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The outer ear consists of the auricle or pinna and the external acoustic meatus. The auricle collects sound waves and directs them to the external acoustic meatus; from there the waves travel through the external auditory canal to the eardrum (tympanic membrane).
The middle ear is separated from the outer ear by the eardrum. It contains the three ossicles, the malleus (hammer), incus (anvil), and stapes (stirrup), so called because of their resemblance to these objects. These three small bones form a chain across the middle ear from the eardrum to the oval window. The stapes causes a membrane in the oval window to vibrate, and the vibrations are transmitted to the inner ear. The middle ear is connected to the nasopharynx by the eustachian tube, through which the air pressure in the middle ear is equalized with the air pressure in the nose and throat. The middle ear is also connected with the cells in the mastoid bone just behind the outer ear. Two muscles attached to the ossicles contract when loud noises strike the tympanic membrane, limiting its vibration and thus protecting it and the inner ear from damage.
The inner ear (or labyrinth) contains the cochlea, as well as the nerves that transmit sound to the brain. It also contains the semicircular canals, which are essential to the sense of equilibrium.
When a sound strikes the ear it causes the tympanic membrane to vibrate. The ossicles function as levers, amplifying the motion of the tympanic membrane, and passing the vibrations on to the cochlea. From there the vestibulocochlear (eighth cranial) nerve transmits the vibrations, translated into nerve impulses, to the auditory center in the brain.
The patient should be instructed to avoid nose blowing, especially after surgery, when there is a possibility that such an action can alter pressure within the ear. Observation of the patient after surgery of the ear includes assessing function of the facial nerve; evidence of dysfunction could include inability to wrinkle the forehead, close the eyes, pucker the lips, or bare the teeth. Any sign of facial nerve damage should be reported to the surgeon. vertigo is another common occurrence after surgery of the ear; it is usually only temporary and will subside as the operative site heals. The patient with vertigo requires special protective measures such as side rails and support when out of bed, so as to avoid falls or other accidental injuries.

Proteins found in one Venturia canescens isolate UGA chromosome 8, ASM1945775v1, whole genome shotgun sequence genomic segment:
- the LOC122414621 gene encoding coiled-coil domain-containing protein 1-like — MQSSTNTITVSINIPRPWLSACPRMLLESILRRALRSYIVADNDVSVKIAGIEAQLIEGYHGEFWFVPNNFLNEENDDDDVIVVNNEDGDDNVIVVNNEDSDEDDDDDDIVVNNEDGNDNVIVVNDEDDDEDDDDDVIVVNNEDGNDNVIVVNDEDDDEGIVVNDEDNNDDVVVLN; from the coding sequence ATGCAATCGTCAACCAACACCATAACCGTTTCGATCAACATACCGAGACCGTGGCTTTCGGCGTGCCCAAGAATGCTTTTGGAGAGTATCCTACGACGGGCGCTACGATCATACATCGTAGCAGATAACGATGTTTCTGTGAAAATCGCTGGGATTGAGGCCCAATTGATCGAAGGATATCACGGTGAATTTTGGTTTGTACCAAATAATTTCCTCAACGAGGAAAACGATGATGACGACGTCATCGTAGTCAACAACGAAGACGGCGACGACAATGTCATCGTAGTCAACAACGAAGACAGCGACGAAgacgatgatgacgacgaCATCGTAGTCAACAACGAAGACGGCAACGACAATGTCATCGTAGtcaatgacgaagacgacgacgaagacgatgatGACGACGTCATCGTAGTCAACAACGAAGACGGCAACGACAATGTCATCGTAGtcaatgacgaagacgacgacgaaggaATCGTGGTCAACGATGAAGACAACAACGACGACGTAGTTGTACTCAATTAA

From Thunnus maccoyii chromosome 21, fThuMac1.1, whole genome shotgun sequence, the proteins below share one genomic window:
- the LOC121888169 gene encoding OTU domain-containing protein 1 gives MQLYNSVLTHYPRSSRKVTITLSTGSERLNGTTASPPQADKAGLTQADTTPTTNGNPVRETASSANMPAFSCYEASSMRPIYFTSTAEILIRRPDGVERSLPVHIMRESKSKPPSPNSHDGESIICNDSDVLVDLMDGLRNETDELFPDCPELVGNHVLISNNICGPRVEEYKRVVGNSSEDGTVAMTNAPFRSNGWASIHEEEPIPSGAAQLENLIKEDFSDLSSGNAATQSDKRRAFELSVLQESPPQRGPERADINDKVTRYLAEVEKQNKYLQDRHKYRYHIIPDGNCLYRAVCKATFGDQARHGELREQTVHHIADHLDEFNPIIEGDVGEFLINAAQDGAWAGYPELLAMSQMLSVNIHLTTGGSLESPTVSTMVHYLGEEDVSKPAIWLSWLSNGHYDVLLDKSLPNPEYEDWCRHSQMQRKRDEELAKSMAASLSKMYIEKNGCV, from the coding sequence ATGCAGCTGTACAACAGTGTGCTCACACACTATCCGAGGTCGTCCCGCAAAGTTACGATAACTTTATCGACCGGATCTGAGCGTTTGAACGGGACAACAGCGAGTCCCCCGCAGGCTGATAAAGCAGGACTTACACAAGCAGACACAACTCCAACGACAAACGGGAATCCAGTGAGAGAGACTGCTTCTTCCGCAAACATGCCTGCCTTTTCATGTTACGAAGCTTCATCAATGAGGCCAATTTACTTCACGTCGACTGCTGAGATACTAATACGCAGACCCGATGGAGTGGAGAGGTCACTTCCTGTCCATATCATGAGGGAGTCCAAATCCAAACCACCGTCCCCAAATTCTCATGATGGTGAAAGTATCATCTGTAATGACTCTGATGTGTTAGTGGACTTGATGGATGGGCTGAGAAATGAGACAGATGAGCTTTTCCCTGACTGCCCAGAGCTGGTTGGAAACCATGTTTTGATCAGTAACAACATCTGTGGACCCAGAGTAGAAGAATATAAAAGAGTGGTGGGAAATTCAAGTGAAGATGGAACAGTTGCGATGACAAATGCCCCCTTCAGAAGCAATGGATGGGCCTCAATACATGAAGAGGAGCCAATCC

Most surgeons prefer that the dressings around the ear not be changed during the immediate postoperative period. Should excessive drainage require more dressings, these can be applied over the basic dressing. Any drainage should be noted and recorded, with excessive drainage reported immediately to the surgeon. (See also care of the patient with hearing loss.)
See also: auricle.
auris/au·ris/ (aw´ris) [L.] ear.
See also: auricle
Synonym(s): auris [TA] .
Patient discussion about auris
Q. Tinnitus (Ringing and Other Ear Noise) Anybody have this problem? Urrrrrrrrrrr, I think I want to shoot myself,you know what I mean. It is worst than the chinese torture. Someone, please send me a good tip how to stop it. I have this for 4 yrs and it is driving me crazy. You cannot enjoy total complete silence. They say silence is golden but not when you have this ringgi in your ears. It gets worst when there is no noise. The only remedy I have is eating hot spicy curry, it helps for 2-3 wks and then it comes back again and then eating spicy food again. Listening to classical music helps to. Oh well.....just have to suck it up.
Q. What causes high pitch ringing in one ear?
Q. my ears do not hear well especially when it's cold. i hear my breath and heart beat. what's my prolem? Denis when i breathe it feels like the breath goes through the ear when the weather is cold or when i do some excercise like jogging